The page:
The length of a coastline

This page accompanies Chapter 1 of O’Sullivan and Unwin (2010). There is only one numerical example in this chapter, and it is a complicated one. I reproduce it here anyway, perhaps you can revisit it when you reach the end of the book (and you will be amazed to see how much you have learned!).

On page 13 the fractional dimension of a part of the New Zealand coastline is computed. First we get a high spatial resolution (30 m) coastline.

Throughout this book, we will use data that is installed with the rspat package. To install this package (from github) you can use the install_github function from the remotes package (so you may need to run install.packages("remotes") first.

if (!require("remotes")) install.packages("remotes")
## Loading required package: remotes

Now install rspat

if (!require("rspat")) remotes::install_github("rspatial/rspat")
## Loading required package: rspat
## Loading required package: terra
## terra 1.7.62

Now you should have the data for all chapters.

coast <- spat_data("nz_coastline")
##  class       : SpatVector
##  geometry    : lines
##  dimensions  : 1, 0  (geometries, attributes)
##  extent      : 173.9854, 174.9457, -37.47378, -36.10576  (xmin, xmax, ymin, ymax)
##  coord. ref. : +proj=longlat +ellps=WGS84 +towgs84=0,0,0,0,0,0,0 +no_defs


To speed up the distance computations, we transform the CRS from longitude/latitude to a planar system.

prj <- "+proj=tmerc +lat_0=0 +lon_0=173 +k=0.9996 +x_0=1600000 +y_0=10000000 +datum=WGS84 +units=m"
mcoast <- project(coast, prj)
##  class       : SpatVector
##  geometry    : lines
##  dimensions  : 1, 0  (geometries, attributes)
##  extent      : 1688669, 1772919, 5851165, 6003617  (xmin, xmax, ymin, ymax)
##  coord. ref. : +proj=tmerc +lat_0=0 +lon_0=173 +k=0.9996 +x_0=1600000 +y_0=10000000 +datum=WGS84 +units=m +no_defs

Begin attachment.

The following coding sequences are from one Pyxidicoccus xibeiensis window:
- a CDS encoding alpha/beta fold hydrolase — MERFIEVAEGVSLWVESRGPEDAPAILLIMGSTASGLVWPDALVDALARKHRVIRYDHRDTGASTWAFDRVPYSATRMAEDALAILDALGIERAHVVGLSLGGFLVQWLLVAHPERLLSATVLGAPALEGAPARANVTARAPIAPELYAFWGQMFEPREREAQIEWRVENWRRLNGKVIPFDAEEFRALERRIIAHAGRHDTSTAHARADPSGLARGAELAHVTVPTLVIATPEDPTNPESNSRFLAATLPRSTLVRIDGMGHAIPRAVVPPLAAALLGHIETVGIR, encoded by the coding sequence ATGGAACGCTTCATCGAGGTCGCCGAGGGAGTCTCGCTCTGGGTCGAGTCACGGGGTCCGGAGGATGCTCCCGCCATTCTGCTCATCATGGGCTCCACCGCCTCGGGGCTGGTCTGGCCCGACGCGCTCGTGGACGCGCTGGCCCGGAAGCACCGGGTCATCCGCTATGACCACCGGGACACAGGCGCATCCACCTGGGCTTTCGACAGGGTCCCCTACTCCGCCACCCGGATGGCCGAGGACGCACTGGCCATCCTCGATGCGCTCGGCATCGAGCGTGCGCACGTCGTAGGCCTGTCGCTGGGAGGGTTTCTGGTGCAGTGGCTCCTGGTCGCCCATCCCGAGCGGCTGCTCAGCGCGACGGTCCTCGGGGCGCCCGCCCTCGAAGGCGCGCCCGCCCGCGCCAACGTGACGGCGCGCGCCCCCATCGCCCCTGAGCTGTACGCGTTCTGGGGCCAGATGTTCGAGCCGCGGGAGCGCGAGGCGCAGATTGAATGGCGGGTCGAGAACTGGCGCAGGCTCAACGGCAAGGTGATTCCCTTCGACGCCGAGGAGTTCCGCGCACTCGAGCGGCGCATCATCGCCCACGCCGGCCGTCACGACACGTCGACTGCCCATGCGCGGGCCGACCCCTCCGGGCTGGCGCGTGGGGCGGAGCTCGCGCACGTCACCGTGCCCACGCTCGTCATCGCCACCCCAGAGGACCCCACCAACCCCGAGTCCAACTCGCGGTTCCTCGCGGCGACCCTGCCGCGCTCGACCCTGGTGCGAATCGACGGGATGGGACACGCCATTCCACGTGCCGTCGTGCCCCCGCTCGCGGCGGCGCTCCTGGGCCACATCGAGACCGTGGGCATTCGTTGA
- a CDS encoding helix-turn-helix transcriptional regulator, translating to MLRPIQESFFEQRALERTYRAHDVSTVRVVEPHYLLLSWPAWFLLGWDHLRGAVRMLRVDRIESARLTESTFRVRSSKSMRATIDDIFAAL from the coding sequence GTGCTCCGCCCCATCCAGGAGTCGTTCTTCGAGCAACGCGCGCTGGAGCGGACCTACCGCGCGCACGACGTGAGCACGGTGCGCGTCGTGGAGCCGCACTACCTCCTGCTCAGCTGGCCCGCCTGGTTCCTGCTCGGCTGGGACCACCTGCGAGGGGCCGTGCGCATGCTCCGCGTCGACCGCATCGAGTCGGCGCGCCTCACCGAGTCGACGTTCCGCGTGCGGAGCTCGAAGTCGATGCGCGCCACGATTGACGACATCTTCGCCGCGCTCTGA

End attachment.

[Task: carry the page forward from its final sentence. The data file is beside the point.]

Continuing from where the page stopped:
On to the tricky part. A function to follow the coast with a yardstick of a certain length.

Argument x is a matrix with two columns (x and y coordinates)

stickpoints <- function(x, sticklength, lonlat) {
    nr <- nrow(x)
    pts <- 1
    pt <- 0
    sticklength <- sticklength * 1000
    while(TRUE) {
        pd <- distance(x[1,], x)
        # i is the first point further than the yardstick
        i <- which(pd > sticklength)[1]
        # if we cannot find a point within yardsitck distance we
        # break out of the loop
        if ( break
        # remove the all points we have passed
        x <- x[(i+1):nrow(x), ]
        pt <- pt + i
        pts <- c(pts, pt)

With this function we can compute the length of the coastline with yardsticks of different lengths.

# get the x and y coordinates of the nodes
g <- as.points(mcoast)
# reverse the order (to start at the top rather than at the bottom)
g <- rev(g)
# three yardstick lengths
sticks <- c(50, 25, 10) # km
# create an empty list for the results
y <- list()
# loop over the yardstick lengths
for (i in 1:length(sticks)) {
    y[[i]] <- stickpoints(g, sticks[i], FALSE)
# These last four lines are equivalent to:
# y <- lapply(sticks, function(s) stickpoints(g, s, FALSE))

Object y has the indices of g where the stick reached the coastline. We can now make plots as in Figure 1.1. First the first three panels.

n <- sapply(y, length)
for (i in 1:length(y)) {
    stops <- y[[i]]
    points(g[stops, ], col="red", pch=20, cex=2)
    lines(g[stops, ], col="red", lwd=3)
    text(1715000, 5860000, paste(n[i], "x", sticks[i], "=", n[i] * sticks[i], "km"), cex=1.5)


The fractal (log-log) plot.

plot(sticks, n, log="xy", cex=3, pch=20, col="red",
    xlab="stick length", ylab="number of measures", las=1)
m <- lm(log(n) ~ log(sticks))
lines(sticks, exp(predict(m)), lwd=2, col="blue")
cf <- round(coefficients(m) , 3)
txt <- paste("log N =", cf[2], "log L +", cf[1])
text(6, 222, txt)


The fractal dimension D is the (absolute value of the) slope of the regression line.

## log(sticks)
##       1.404

Pretty close to the 1.44 that OSU found.

Question 1: Compare the results in OSU and computed here for the three yardsticks. How and why are they different?

For a more detailed and complex example, see the fractal dimension of the coastline of Britain page.